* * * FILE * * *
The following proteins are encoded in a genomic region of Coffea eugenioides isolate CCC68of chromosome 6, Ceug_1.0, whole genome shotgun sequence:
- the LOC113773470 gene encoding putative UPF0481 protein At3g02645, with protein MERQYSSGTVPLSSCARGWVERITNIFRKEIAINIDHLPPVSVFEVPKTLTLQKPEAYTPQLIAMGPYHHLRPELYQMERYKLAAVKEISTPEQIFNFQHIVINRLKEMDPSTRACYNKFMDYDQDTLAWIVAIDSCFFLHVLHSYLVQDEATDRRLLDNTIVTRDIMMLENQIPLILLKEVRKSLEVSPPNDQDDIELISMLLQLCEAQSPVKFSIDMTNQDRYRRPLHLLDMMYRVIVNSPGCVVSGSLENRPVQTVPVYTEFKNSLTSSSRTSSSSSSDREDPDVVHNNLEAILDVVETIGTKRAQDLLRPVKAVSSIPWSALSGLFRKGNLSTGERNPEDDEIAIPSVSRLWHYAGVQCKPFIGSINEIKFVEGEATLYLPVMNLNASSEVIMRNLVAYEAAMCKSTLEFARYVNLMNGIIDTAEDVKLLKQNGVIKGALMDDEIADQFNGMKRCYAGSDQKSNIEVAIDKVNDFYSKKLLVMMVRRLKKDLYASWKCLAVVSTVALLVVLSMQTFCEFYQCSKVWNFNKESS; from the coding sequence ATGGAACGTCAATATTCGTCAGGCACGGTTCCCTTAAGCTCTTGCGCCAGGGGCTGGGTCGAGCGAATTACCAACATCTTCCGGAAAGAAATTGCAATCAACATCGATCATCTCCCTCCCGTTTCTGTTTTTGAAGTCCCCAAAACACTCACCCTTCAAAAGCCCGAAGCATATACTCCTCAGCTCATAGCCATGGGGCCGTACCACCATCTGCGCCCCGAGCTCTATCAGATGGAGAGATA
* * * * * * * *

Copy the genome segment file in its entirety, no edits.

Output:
The following proteins are encoded in a genomic region of Coffea eugenioides isolate CCC68of chromosome 6, Ceug_1.0, whole genome shotgun sequence:
- the LOC113773470 gene encoding putative UPF0481 protein At3g02645, with protein MERQYSSGTVPLSSCARGWVERITNIFRKEIAINIDHLPPVSVFEVPKTLTLQKPEAYTPQLIAMGPYHHLRPELYQMERYKLAAVKEISTPEQIFNFQHIVINRLKEMDPSTRACYNKFMDYDQDTLAWIVAIDSCFFLHVLHSYLVQDEATDRRLLDNTIVTRDIMMLENQIPLILLKEVRKSLEVSPPNDQDDIELISMLLQLCEAQSPVKFSIDMTNQDRYRRPLHLLDMMYRVIVNSPGCVVSGSLENRPVQTVPVYTEFKNSLTSSSRTSSSSSSDREDPDVVHNNLEAILDVVETIGTKRAQDLLRPVKAVSSIPWSALSGLFRKGNLSTGERNPEDDEIAIPSVSRLWHYAGVQCKPFIGSINEIKFVEGEATLYLPVMNLNASSEVIMRNLVAYEAAMCKSTLEFARYVNLMNGIIDTAEDVKLLKQNGVIKGALMDDEIADQFNGMKRCYAGSDQKSNIEVAIDKVNDFYSKKLLVMMVRRLKKDLYASWKCLAVVSTVALLVVLSMQTFCEFYQCSKVWNFNKESS; from the coding sequence ATGGAACGTCAATATTCGTCAGGCACGGTTCCCTTAAGCTCTTGCGCCAGGGGCTGGGTCGAGCGAATTACCAACATCTTCCGGAAAGAAATTGCAATCAACATCGATCATCTCCCTCCCGTTTCTGTTTTTGAAGTCCCCAAAACACTCACCCTTCAAAAGCCCGAAGCATATACTCCTCAGCTCATAGCCATGGGGCCGTACCACCATCTGCGCCCCGAGCTCTATCAGATGGAGAGATA